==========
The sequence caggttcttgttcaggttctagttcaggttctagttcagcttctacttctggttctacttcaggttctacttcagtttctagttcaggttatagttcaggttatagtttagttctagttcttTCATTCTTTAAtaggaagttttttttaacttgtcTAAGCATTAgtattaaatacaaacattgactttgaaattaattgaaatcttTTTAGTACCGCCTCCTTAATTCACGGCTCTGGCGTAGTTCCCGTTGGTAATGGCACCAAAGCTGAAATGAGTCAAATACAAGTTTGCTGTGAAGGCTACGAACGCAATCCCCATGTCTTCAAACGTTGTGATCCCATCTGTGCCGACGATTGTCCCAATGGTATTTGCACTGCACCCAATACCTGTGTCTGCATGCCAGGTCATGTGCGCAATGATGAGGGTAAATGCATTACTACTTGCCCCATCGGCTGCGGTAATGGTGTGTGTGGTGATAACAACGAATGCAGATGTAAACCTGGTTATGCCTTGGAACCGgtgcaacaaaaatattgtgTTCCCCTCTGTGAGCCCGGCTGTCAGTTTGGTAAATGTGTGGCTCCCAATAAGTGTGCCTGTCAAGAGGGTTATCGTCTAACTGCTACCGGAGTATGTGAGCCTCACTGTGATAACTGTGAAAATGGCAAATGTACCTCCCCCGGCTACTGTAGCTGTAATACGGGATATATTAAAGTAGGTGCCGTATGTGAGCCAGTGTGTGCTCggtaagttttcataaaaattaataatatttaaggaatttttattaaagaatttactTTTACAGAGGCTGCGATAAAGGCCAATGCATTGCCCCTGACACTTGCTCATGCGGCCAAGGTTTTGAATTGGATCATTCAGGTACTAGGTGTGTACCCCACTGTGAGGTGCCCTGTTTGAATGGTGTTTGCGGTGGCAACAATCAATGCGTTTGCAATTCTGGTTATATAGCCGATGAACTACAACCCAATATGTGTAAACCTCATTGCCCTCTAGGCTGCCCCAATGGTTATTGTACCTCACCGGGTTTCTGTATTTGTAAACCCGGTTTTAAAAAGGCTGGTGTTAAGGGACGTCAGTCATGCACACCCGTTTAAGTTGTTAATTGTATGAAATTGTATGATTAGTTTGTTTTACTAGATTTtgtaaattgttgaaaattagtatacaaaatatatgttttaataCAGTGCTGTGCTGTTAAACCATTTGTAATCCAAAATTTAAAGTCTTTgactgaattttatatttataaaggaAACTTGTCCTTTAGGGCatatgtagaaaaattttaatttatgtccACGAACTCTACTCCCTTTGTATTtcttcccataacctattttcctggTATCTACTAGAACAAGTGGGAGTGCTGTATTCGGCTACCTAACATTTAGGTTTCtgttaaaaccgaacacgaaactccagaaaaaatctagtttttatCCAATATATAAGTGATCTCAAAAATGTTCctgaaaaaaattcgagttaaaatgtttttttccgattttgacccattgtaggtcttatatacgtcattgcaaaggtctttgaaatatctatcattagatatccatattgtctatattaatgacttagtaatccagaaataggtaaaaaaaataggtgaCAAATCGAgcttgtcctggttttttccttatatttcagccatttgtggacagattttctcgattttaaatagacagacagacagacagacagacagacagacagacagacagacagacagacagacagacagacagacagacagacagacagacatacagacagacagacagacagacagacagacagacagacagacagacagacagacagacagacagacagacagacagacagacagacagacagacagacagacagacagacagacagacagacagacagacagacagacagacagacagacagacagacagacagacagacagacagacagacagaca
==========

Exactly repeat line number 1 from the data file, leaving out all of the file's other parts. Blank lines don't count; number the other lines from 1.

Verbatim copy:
The sequence caggttcttgttcaggttctagttcaggttctagttcagcttctacttctggttctacttcaggttctacttcagtttctagttcaggttatagttcaggttatagtttagttctagttcttTCATTCTTTAAtaggaagttttttttaacttgtcTAAGCATTAgtattaaatacaaacattgactttgaaattaattgaaatcttTTTAGTACCGCCTCCTTAATTCACGGCTCTGGCGTAGTTCCCGTTGGTAATGGCACCAAAGCTGAAATGAGTCAAATACAAGTTTGCTGTGAAGGCTACGAACGCAATCCCCATGTCTTCAAACGTTGTGATCCCATCTGTGCCGACGATTGTCCCAATGGTATTTGCACTGCACCCAATACCTGTGTCTGCATGCCAGGTCATGTGCGCAATGATGAGGGTAAATGCATTACTACTTGCCCCATCGGCTGCGGTAATGGTGTGTGTGGTGATAACAACGAATGCAGATGTAAACCTGGTTATGCCTTGGAACCGgtgcaacaaaaatattgtgTTCCCCTCTGTGAGCCCGGCTGTCAGTTTGGTAAATGTGTGGCTCCCAATAAGTGTGCCTGTCAAGAGGGTTATCGTCTAACTGCTACCGGAGTATGTGAGCCTCACTGTGATAACTGTGAAAATGGCAAATGTACCTCCCCCGGCTACTGTAGCTGTAATACGGGATATATTAAAGTAGGTGCCGTATGTGAGCCAGTGTGTGCTCggtaagttttcataaaaattaataatatttaaggaatttttattaaagaatttactTTTACAGAGGCTGCGATAAAGGCCAATGCATTGCCCCTGACACTTGCTCATGCGGCCAAGGTTTTGAATTGGATCATTCAGGTACTAGGTGTGTACCCCACTGTGAGGTGCCCTGTTTGAATGGTGTTTGCGGTGGCAACAATCAATGCGTTTGCAATTCTGGTTATATAGCCGATGAACTACAACCCAATATGTGTAAACCTCATTGCCCTCTAGGCTGCCCCAATGGTTATTGTACCTCACCGGGTTTCTGTATTTGTAAACCCGGTTTTAAAAAGGCTGGTGTTAAGGGACGTCAGTCATGCACACCCGTTTAAGTTGTTAATTGTATGAAATTGTATGATTAGTTTGTTTTACTAGATTTtgtaaattgttgaaaattagtatacaaaatatatgttttaataCAGTGCTGTGCTGTTAAACCATTTGTAATCCAAAATTTAAAGTCTTTgactgaattttatatttataaaggaAACTTGTCCTTTAGGGCatatgtagaaaaattttaatttatgtccACGAACTCTACTCCCTTTGTATTtcttcccataacctattttcctggTATCTACTAGAACAAGTGGGAGTGCTGTATTCGGCTACCTAACATTTAGGTTTCtgttaaaaccgaacacgaaactccagaaaaaatctagtttttatCCAATATATAAGTGATCTCAAAAATGTTCctgaaaaaaattcgagttaaaatgtttttttccgattttgacccattgtaggtcttatatacgtcattgcaaaggtctttgaaatatctatcattagatatccatattgtctatattaatgacttagtaatccagaaataggtaaaaaaaataggtgaCAAATCGAgcttgtcctggttttttccttatatttcagccatttgtggacagattttctcgattttaaatagacagacagacagacagacagacagacagacagacagacagacagacagacagacagacagacagacagacagacagacagacatacagacagacagacagacagacagacagacagacagacagacagacagacagacagacagacagacagacagacagacagacagacagacagacagacagacagacagacagacagacagacagacagacagacagacagacagacagacagacagacagacagacagacagacagacagacagaca